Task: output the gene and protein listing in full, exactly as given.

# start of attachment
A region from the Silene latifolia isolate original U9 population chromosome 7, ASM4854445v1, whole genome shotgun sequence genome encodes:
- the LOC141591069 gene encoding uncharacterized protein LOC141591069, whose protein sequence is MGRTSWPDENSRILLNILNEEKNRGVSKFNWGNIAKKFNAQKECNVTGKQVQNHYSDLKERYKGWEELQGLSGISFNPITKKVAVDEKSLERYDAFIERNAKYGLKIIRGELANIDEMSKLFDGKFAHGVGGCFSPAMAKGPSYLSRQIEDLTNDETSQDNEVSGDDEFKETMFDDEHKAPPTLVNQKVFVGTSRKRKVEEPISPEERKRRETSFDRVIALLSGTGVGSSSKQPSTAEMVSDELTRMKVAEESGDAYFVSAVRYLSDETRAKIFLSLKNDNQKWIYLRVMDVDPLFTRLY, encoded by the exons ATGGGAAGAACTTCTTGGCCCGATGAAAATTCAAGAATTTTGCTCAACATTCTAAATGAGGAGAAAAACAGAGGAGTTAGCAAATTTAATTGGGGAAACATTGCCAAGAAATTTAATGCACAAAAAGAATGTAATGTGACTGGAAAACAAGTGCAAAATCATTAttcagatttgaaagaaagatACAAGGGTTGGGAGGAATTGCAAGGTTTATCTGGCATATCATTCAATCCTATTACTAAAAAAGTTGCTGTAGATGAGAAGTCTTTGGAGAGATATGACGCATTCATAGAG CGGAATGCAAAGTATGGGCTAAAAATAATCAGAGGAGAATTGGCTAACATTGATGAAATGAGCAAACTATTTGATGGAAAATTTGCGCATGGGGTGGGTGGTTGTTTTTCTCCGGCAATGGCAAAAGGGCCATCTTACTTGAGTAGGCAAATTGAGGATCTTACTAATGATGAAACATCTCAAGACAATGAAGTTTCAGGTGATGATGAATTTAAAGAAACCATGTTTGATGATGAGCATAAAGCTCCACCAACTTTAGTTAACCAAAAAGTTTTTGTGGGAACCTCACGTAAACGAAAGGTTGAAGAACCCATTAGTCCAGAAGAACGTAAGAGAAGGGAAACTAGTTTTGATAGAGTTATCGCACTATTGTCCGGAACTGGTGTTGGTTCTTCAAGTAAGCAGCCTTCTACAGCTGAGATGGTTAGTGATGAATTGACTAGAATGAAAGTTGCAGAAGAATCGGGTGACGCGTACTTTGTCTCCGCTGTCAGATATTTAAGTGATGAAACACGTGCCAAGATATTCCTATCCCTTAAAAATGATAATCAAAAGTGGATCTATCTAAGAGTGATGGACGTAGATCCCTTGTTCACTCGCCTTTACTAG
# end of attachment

A region from the Silene latifolia isolate original U9 population chromosome 7, ASM4854445v1, whole genome shotgun sequence genome encodes:
- the LOC141591069 gene encoding uncharacterized protein LOC141591069, whose protein sequence is MGRTSWPDENSRILLNILNEEKNRGVSKFNWGNIAKKFNAQKECNVTGKQVQNHYSDLKERYKGWEELQGLSGISFNPITKKVAVDEKSLERYDAFIERNAKYGLKIIRGELANIDEMSKLFDGKFAHGVGGCFSPAMAKGPSYLSRQIEDLTNDETSQDNEVSGDDEFKETMFDDEHKAPPTLVNQKVFVGTSRKRKVEEPISPEERKRRETSFDRVIALLSGTGVGSSSKQPSTAEMVSDELTRMKVAEESGDAYFVSAVRYLSDETRAKIFLSLKNDNQKWIYLRVMDVDPLFTRLY, encoded by the exons ATGGGAAGAACTTCTTGGCCCGATGAAAATTCAAGAATTTTGCTCAACATTCTAAATGAGGAGAAAAACAGAGGAGTTAGCAAATTTAATTGGGGAAACATTGCCAAGAAATTTAATGCACAAAAAGAATGTAATGTGACTGGAAAACAAGTGCAAAATCATTAttcagatttgaaagaaagatACAAGGGTTGGGAGGAATTGCAAGGTTTATCTGGCATATCATTCAATCCTATTACTAAAAAAGTTGCTGTAGATGAGAAGTCTTTGGAGAGATATGACGCATTCATAGAG CGGAATGCAAAGTATGGGCTAAAAATAATCAGAGGAGAATTGGCTAACATTGATGAAATGAGCAAACTATTTGATGGAAAATTTGCGCATGGGGTGGGTGGTTGTTTTTCTCCGGCAATGGCAAAAGGGCCATCTTACTTGAGTAGGCAAATTGAGGATCTTACTAATGATGAAACATCTCAAGACAATGAAGTTTCAGGTGATGATGAATTTAAAGAAACCATGTTTGATGATGAGCATAAAGCTCCACCAACTTTAGTTAACCAAAAAGTTTTTGTGGGAACCTCACGTAAACGAAAGGTTGAAGAACCCATTAGTCCAGAAGAACGTAAGAGAAGGGAAACTAGTTTTGATAGAGTTATCGCACTATTGTCCGGAACTGGTGTTGGTTCTTCAAGTAAGCAGCCTTCTACAGCTGAGATGGTTAGTGATGAATTGACTAGAATGAAAGTTGCAGAAGAATCGGGTGACGCGTACTTTGTCTCCGCTGTCAGATATTTAAGTGATGAAACACGTGCCAAGATATTCCTATCCCTTAAAAATGATAATCAAAAGTGGATCTATCTAAGAGTGATGGACGTAGATCCCTTGTTCACTCGCCTTTACTAG